Sunday, 28 August 2011

Save Monadhliath Mountains update.

A couple of weeks ago I wrote a post to help publicise the Save the Monadhliath Mountains Petition. The Save the Monadhliath Mountains campaign, now has its own website, which has recently gone live.
I wish them well, and hope that they can build on, and complement the outstanding contribution already made by Alan Sloman, through his superb blog and his Wake for the Wild Walk.

Tuesday, 16 August 2011

Decisions, decisions!

I’d like to grab a quick trip to Scotland, but question is what should I do? Do I just bag a few more Munro’s, or do I go somewhere new and remote, wild camping?

If take the Munro’s option then the itinerary is easy, because I’ll take the opportunity to climb some of the peaks that my brother has already done.

If I go for the wild camping option, then I’m really am spoilt for choice.

My first thought is always the Cairngorms, because their wild beauty keeps calling me back.
Time may be running out for the Monadhlaith, so should I revisit this wonderful place, before those money grubbing b******s and politicians ruin it forever.
Then there is Skye. Loch Coruisk has been on my wild camp wish list ever since I read a Chris Townsend article in TGO magazine a few years back. But would I survive the Skye midges in August?
Last but not least, there’s Torridon or somewhere in the far North West, I haven’t been there for 30years, but can I really justify the fuel costs for such a long solo trip?

Hmmm, decisions, decisions!

Saturday, 13 August 2011

Loch Quoich Part 2.

The evening was spent cooking supper, dodging midges, and searching for a decent pitch for the Voyager. We eventually settled for a spot on a small humpy piece of ground close to the bridge, not ideal but attracting a gentle breeze which kept the midges at bay whilst we set up camp. 
The next morning was warm and sunny, but unfortunately windless so the tent porch was filled with midges, as it was quite early we decided to give it an hour to see if an early morning breeze would drive the little blighters away. No such luck! An hour later there were clouds of midges everywhere so we dashed to the car and drove along the loch side searching for a windy spot that would enable us to breakfast in peace.

Today we had decided to climb Gleouraich and Spidean Mialach, another good stalkers path was promised by the guide book and we weren’t disappointed. It starts opposite the car park by a large estate sign, and is easily followed up the southwest ridge until it terminates at a very elaborate shooting butt. A less distinct path climbs the last few hundred metres to the top. The day was hot with very little wind and our legs were still carrying the fatigue from yesterdays outing, never the less we arrived at the summit in just few minutes over book time, which was very good considering the amount of time we’d spend looking at the view.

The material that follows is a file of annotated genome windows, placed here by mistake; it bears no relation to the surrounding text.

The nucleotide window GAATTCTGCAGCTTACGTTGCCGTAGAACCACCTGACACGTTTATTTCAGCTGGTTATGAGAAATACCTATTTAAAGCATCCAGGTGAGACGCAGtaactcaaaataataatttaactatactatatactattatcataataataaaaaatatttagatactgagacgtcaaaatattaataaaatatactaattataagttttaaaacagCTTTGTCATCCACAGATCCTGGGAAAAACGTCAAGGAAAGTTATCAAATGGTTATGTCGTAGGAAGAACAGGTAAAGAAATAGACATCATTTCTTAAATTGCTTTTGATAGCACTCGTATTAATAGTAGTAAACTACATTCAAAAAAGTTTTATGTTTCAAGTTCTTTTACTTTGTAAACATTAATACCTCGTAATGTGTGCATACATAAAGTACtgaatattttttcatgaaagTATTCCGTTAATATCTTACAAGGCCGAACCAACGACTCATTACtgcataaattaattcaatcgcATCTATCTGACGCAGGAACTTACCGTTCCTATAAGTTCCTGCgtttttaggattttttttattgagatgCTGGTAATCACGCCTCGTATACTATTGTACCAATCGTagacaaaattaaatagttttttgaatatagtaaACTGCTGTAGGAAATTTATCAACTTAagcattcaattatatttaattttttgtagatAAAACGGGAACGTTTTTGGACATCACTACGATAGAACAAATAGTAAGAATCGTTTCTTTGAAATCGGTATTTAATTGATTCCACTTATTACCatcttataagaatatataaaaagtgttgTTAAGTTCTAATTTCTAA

The walk along the ridge to our second Munro of the day Spidean Mialach was super with great views in all directions. The path is easy most of the way, although the drop down to the Fiar Bhealaich is steep enough to require all of your concentration.  

By this time our out of condition legs were feeling pretty tired and the last slopes up to Spidean Mialach proved a bit of a trial.

We spent almost an hour on the top, resting our tired legs and drinking in the views, before picking up the faint descent path which starts just a couple of metres to the east  of the summit. Although its hard to follow at times, the path continues all the way back to the road, which it joins just a short distance from the car park. Another spectacular day in the hills, this really is Scotland at its very best!

Friday, 12 August 2011

Save Monadhliath Mountains

The Monadhliath Mountains are a wild and wonderful place, not protected by national park status, they are currently being desecrated by the construction of dozens of wind turbines. You can help save what’s left of this once road free wilderness by signing the Save the Monadliath Mountains petition here. Chris Townsend’s blog has more information about the Monadlaith Mountains and the Cairngorms wild places here, and Allan Sloman continues to keep a watchful eye on the wind generation industry here.

Tuesday, 9 August 2011

Loch Quoich Part 1.

My visit to Scotland last week turned out to be as good as it gets! A traffic free trip saw us arriving at Crainlarich SYHA in the early evening, the weather was excellent and looked settled for the next few days.

The following morning we drove to Loch Quoich pausing at Morrisons in Fort William for fuel and an all day breakfast.

We arrived at Loch Quoich to a wonderful sight, the loch was shining brilliant blue under the cloud free skies, and the surrounding peaks were bathed hazy sunshine. Sgurr a’ Mhaoraich would be our target for the afternoon. The little green book says  830m of up and 10km distance in 3 hours 45 minutes, this, plus the promise of a good stalkers path for most of the up, made it a perfect choice for our first peak of the week.

After parking the car alongside a small wood we walked back to the start of the path which is marked by a small roadside cairn. The stalkers path takes the long south ridge to Sgurr Coire nan Eiricheallach, it then turns westwards and after several ups and downs climbs the final rocky ridge  to the summit of Sgurr a; Mhaoraich.

From the top we descended the south ridge which is quite knobbly at first before opening out onto steep grassy slopes.
This really is a super peak, the path up excellent, it’s beautifully graded, and is very reminiscent of the Alps, particularly the in the way it zig zags past the steeper sections.

So an excellent first day, a brilliant peak, brilliant weather, and brilliant views who could ask for more!